10. #10
    Moderator littlehud's Avatar
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    I square as I go. It seems to work best for me.

  11. #11
    Senior Member Linda B's Avatar
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    This is exactly why the Log Cabin quilt to be done in my near future will be paper pieced. I've practiced a few that way and they come out very nicely.

  12. #12
    Senior Member gail-r's Avatar
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    If you keep your seams at a scant quarter and watch your pressing you will be fine. I have found that I had to be careful with the pressing, it is easy to get seam pleats in those little suckers. Most of the time you will be small rather than big, if you do have a block that is to big, just take the last seam in a bit, but if you are a little small, then wet your block and stretch it to size and pin it down to dry. I agree, check Sharon Schamber's video's. have you seen the Shade Cascade log quilt? It is a free pattern on the Blank Quilting website. Very pretty, I'm putting together a serger class for it.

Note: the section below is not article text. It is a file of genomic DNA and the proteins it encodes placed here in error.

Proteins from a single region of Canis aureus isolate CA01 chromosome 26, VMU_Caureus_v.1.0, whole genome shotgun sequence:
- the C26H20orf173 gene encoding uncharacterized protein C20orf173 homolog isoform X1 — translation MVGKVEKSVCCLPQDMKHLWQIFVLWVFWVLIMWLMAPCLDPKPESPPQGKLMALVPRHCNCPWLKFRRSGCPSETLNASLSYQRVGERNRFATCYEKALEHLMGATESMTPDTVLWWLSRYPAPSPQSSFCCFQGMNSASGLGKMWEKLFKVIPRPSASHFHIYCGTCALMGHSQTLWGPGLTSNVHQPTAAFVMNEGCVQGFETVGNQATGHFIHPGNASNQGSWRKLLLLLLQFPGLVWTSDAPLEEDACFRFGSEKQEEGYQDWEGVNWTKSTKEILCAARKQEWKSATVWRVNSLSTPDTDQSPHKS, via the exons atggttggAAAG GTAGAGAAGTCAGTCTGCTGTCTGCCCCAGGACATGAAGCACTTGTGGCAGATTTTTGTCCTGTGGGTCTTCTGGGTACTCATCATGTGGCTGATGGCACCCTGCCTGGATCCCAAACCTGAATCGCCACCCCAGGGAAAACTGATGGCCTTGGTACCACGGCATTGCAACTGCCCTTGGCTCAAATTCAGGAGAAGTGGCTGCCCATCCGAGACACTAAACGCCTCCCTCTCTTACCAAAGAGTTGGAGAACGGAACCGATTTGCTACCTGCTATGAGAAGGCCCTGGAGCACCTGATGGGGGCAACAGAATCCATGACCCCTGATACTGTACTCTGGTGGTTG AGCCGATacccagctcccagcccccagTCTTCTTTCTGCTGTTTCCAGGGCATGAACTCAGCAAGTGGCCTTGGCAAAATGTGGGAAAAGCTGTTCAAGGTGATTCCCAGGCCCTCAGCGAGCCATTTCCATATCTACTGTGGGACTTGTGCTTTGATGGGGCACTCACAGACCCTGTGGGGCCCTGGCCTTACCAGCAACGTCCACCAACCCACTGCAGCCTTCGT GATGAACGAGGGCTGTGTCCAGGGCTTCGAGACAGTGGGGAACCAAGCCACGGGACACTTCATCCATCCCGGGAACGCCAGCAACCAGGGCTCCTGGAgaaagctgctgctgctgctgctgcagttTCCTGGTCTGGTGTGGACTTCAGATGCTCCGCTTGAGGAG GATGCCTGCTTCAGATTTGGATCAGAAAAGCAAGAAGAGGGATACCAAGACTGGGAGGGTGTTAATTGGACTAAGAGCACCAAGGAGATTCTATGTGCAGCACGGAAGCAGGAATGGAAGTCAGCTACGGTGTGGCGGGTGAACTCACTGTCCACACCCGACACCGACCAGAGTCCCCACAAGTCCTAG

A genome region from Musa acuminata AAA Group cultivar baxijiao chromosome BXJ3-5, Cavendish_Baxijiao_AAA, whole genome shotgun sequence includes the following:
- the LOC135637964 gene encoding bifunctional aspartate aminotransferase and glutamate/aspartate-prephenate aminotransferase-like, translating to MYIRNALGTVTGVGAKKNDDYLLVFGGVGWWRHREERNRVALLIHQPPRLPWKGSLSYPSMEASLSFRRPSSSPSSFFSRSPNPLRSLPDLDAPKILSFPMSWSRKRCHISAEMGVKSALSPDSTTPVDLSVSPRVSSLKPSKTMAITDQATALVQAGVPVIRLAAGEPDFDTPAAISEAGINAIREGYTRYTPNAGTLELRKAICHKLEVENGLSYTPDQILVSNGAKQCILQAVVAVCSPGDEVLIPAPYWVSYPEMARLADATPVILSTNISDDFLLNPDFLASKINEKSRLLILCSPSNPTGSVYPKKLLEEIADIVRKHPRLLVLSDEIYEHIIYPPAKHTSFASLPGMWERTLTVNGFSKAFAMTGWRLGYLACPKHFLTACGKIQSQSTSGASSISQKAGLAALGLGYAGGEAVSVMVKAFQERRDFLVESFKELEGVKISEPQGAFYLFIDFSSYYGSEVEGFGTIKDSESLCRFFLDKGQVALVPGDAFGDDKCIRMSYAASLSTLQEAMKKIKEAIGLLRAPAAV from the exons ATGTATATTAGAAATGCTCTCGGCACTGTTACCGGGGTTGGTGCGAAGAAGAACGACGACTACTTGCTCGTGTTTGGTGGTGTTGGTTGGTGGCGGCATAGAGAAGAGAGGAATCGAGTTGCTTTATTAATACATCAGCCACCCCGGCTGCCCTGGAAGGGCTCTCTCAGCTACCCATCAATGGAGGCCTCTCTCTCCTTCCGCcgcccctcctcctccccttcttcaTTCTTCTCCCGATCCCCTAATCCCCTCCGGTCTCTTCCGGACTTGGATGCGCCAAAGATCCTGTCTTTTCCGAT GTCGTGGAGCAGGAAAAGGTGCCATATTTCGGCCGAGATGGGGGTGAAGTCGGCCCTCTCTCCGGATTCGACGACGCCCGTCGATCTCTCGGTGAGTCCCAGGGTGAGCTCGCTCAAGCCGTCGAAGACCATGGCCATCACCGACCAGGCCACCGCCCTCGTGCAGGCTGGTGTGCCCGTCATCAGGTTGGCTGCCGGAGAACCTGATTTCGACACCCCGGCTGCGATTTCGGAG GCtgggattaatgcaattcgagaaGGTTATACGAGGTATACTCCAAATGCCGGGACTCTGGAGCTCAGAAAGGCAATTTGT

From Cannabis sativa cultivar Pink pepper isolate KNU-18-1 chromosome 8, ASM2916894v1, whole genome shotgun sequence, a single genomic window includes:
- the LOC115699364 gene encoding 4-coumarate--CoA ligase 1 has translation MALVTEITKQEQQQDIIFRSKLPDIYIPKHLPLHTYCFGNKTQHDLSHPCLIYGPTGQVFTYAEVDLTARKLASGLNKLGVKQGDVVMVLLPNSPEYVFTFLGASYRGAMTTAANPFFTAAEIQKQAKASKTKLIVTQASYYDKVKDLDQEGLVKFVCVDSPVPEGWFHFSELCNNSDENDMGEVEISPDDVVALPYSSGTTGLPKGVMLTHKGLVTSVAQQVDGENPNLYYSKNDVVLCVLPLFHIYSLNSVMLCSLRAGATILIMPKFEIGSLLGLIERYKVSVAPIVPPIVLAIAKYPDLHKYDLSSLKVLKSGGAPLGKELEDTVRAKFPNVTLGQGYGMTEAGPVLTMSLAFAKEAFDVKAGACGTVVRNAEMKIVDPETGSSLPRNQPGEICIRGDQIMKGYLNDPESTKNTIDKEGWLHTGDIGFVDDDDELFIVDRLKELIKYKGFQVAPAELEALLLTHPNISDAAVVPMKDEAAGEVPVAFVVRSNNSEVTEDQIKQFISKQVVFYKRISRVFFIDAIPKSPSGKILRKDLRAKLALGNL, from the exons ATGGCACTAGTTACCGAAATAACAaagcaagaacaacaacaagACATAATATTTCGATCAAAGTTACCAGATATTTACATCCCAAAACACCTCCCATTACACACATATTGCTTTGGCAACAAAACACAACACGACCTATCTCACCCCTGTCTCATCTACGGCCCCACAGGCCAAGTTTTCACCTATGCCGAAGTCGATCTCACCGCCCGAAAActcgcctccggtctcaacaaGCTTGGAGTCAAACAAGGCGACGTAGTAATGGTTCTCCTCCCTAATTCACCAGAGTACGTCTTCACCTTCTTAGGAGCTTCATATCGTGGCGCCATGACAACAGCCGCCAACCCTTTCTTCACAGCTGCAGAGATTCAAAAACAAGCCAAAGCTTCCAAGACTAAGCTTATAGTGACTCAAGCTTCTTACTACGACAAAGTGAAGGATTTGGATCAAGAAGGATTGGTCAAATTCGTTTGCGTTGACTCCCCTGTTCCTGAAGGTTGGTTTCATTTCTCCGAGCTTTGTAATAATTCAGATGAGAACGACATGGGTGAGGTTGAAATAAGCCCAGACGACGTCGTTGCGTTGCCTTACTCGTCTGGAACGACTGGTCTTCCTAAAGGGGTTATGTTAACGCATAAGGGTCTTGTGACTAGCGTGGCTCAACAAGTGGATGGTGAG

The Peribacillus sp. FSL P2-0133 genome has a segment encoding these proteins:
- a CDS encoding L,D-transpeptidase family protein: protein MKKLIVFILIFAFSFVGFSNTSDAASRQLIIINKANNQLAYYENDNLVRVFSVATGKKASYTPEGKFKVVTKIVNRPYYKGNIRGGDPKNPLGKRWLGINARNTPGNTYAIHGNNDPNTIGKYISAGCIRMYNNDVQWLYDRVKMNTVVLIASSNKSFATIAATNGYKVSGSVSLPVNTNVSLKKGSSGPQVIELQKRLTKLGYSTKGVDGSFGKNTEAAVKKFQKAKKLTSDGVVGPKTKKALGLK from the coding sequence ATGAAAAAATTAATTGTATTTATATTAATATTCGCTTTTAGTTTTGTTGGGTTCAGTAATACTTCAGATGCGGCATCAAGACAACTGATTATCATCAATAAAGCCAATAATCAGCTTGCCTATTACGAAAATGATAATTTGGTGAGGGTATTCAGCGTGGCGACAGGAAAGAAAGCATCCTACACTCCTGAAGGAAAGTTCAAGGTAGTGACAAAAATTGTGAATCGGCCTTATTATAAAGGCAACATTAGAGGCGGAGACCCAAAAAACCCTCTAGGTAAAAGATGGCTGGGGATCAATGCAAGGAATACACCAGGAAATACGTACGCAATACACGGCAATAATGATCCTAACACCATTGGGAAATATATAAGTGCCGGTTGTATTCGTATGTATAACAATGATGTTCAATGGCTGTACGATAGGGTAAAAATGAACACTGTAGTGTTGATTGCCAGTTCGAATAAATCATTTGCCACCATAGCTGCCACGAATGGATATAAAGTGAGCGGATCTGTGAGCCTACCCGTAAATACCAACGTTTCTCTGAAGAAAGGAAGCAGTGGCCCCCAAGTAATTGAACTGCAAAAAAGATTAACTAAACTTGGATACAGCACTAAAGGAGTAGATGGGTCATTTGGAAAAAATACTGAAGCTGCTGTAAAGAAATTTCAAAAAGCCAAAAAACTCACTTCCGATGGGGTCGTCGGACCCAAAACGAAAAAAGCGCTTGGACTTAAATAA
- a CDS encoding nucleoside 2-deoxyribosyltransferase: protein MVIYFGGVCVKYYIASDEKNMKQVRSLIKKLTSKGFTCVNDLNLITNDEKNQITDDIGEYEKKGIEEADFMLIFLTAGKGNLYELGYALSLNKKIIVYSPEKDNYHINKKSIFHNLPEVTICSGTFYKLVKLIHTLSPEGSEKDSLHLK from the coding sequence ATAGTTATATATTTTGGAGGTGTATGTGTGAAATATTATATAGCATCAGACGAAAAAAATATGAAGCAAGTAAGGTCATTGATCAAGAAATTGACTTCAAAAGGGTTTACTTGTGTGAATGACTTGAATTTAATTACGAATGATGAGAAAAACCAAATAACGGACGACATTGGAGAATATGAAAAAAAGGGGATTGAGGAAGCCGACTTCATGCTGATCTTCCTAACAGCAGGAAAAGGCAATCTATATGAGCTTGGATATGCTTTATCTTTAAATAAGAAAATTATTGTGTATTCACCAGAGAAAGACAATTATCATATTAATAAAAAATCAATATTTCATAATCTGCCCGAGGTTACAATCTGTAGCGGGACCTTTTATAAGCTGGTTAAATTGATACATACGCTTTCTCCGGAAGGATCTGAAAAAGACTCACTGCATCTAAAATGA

13. #13
    Super Member dakotamaid's Avatar
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    Quote Originally Posted by quiltluvr
    You could cut the last pieces a bit larger then trim down as the last thing.
    I like this idea! :thumbup:

  14. #14
    Power Poster ann clare's Avatar
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    I make the blocks first and then square up.

  15. #15
    Power Poster MadQuilter's Avatar
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    If I squared after each round, I would have run screaming from the building. I square the block but I am careful in the sewing/pressing process so I have little fluctuation.

  16. #16
    Google Goddess craftybear's Avatar
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    wow, awesome thread, thanks everyone for your comments we learn from each other

  17. #17
    Super Member Scissor Queen's Avatar
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    One of the earliest quilts I made is my husband's log cabin. I made it on my old machine and it just isn't possible to get a nice quarter inch seam or even a very straight quarter inch seam on that machine. So, when I got all the blocks done I discovered they were crooked as all get out. So, I slapped that big ol' square ruler on them and made them square. Some of the blocks have outside logs that are really skinny on one end and fat on the other. Unless I point it out to you you can't tell. I actually have to look pretty hard to find the worst ones. One of the pieces of wrong side out fabric completely disappeared too. I can find the other piece because it's a block center.